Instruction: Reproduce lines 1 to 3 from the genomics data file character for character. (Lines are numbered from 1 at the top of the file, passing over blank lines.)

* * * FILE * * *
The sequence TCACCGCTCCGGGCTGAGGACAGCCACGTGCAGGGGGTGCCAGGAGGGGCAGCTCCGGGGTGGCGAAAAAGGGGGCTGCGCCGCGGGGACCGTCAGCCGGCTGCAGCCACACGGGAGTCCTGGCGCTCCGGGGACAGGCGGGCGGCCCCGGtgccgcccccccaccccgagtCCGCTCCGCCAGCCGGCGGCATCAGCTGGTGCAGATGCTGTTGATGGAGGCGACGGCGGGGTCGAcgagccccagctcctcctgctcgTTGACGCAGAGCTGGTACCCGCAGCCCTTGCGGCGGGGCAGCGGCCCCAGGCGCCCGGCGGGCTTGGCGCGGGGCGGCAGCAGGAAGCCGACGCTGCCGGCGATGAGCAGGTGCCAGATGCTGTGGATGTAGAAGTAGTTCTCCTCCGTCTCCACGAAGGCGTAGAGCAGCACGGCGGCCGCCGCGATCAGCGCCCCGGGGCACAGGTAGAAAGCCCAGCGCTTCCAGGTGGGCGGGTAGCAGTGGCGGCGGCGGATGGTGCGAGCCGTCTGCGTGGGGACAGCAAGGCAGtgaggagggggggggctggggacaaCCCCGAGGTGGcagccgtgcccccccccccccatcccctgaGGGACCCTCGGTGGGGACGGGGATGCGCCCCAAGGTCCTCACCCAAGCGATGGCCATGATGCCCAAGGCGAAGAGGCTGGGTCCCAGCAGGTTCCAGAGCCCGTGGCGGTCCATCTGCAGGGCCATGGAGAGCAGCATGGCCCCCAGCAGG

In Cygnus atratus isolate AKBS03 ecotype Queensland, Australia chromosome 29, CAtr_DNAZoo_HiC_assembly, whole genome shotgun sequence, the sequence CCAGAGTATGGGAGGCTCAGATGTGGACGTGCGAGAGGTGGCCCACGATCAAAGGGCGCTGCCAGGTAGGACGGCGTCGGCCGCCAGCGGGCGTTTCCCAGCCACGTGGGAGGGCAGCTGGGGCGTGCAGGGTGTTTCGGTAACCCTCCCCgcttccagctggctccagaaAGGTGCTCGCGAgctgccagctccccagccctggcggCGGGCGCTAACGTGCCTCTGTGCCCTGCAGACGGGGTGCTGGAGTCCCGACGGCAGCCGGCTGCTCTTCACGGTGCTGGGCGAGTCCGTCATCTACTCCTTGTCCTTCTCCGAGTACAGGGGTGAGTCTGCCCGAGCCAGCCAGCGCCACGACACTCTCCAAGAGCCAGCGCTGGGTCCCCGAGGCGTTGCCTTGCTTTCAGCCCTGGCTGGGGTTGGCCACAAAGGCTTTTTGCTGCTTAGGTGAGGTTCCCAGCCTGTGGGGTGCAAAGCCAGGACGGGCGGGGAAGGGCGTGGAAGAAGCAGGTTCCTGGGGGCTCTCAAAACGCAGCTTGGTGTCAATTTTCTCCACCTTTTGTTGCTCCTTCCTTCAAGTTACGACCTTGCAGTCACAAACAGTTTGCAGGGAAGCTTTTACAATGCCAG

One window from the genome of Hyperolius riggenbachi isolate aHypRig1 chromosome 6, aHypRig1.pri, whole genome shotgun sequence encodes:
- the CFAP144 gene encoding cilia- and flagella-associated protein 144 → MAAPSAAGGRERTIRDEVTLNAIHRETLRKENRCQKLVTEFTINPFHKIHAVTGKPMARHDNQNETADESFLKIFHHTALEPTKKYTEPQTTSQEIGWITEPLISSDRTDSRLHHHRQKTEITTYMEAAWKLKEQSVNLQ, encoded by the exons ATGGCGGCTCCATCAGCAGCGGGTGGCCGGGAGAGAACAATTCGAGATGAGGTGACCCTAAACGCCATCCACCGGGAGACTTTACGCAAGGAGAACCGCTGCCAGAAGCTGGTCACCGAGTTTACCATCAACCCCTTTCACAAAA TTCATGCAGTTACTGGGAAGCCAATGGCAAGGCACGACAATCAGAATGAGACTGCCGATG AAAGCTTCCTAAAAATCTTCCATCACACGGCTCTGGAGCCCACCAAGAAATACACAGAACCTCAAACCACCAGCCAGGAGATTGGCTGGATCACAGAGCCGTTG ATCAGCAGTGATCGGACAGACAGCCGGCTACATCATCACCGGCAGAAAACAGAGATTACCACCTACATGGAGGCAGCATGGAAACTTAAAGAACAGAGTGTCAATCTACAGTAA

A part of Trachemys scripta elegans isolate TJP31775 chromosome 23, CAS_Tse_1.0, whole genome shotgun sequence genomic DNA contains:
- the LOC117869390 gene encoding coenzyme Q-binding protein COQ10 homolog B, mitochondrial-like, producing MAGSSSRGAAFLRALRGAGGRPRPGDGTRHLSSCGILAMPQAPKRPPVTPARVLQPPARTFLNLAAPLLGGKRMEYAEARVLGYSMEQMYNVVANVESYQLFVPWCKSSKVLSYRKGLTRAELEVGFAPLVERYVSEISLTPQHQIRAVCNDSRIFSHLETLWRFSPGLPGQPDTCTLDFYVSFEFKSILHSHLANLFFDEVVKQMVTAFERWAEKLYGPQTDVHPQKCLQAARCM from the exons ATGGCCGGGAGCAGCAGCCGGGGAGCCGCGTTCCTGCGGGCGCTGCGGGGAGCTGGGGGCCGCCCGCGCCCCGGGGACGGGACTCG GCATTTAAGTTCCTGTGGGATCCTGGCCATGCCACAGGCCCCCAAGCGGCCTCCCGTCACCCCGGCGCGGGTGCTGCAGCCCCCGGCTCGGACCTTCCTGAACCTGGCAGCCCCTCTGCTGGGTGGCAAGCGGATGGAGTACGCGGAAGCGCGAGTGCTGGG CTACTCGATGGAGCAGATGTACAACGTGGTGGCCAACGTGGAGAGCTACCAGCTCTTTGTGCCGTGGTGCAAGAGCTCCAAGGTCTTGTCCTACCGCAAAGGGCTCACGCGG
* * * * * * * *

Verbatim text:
The sequence TCACCGCTCCGGGCTGAGGACAGCCACGTGCAGGGGGTGCCAGGAGGGGCAGCTCCGGGGTGGCGAAAAAGGGGGCTGCGCCGCGGGGACCGTCAGCCGGCTGCAGCCACACGGGAGTCCTGGCGCTCCGGGGACAGGCGGGCGGCCCCGGtgccgcccccccaccccgagtCCGCTCCGCCAGCCGGCGGCATCAGCTGGTGCAGATGCTGTTGATGGAGGCGACGGCGGGGTCGAcgagccccagctcctcctgctcgTTGACGCAGAGCTGGTACCCGCAGCCCTTGCGGCGGGGCAGCGGCCCCAGGCGCCCGGCGGGCTTGGCGCGGGGCGGCAGCAGGAAGCCGACGCTGCCGGCGATGAGCAGGTGCCAGATGCTGTGGATGTAGAAGTAGTTCTCCTCCGTCTCCACGAAGGCGTAGAGCAGCACGGCGGCCGCCGCGATCAGCGCCCCGGGGCACAGGTAGAAAGCCCAGCGCTTCCAGGTGGGCGGGTAGCAGTGGCGGCGGCGGATGGTGCGAGCCGTCTGCGTGGGGACAGCAAGGCAGtgaggagggggggggctggggacaaCCCCGAGGTGGcagccgtgcccccccccccccatcccctgaGGGACCCTCGGTGGGGACGGGGATGCGCCCCAAGGTCCTCACCCAAGCGATGGCCATGATGCCCAAGGCGAAGAGGCTGGGTCCCAGCAGGTTCCAGAGCCCGTGGCGGTCCATCTGCAGGGCCATGGAGAGCAGCATGGCCCCCAGCAGG

In Cygnus atratus isolate AKBS03 ecotype Queensland, Australia chromosome 29, CAtr_DNAZoo_HiC_assembly, whole genome shotgun sequence, the sequence CCAGAGTATGGGAGGCTCAGATGTGGACGTGCGAGAGGTGGCCCACGATCAAAGGGCGCTGCCAGGTAGGACGGCGTCGGCCGCCAGCGGGCGTTTCCCAGCCACGTGGGAGGGCAGCTGGGGCGTGCAGGGTGTTTCGGTAACCCTCCCCgcttccagctggctccagaaAGGTGCTCGCGAgctgccagctccccagccctggcggCGGGCGCTAACGTGCCTCTGTGCCCTGCAGACGGGGTGCTGGAGTCCCGACGGCAGCCGGCTGCTCTTCACGGTGCTGGGCGAGTCCGTCATCTACTCCTTGTCCTTCTCCGAGTACAGGGGTGAGTCTGCCCGAGCCAGCCAGCGCCACGACACTCTCCAAGAGCCAGCGCTGGGTCCCCGAGGCGTTGCCTTGCTTTCAGCCCTGGCTGGGGTTGGCCACAAAGGCTTTTTGCTGCTTAGGTGAGGTTCCCAGCCTGTGGGGTGCAAAGCCAGGACGGGCGGGGAAGGGCGTGGAAGAAGCAGGTTCCTGGGGGCTCTCAAAACGCAGCTTGGTGTCAATTTTCTCCACCTTTTGTTGCTCCTTCCTTCAAGTTACGACCTTGCAGTCACAAACAGTTTGCAGGGAAGCTTTTACAATGCCAG

One window from the genome of Hyperolius riggenbachi isolate aHypRig1 chromosome 6, aHypRig1.pri, whole genome shotgun sequence encodes: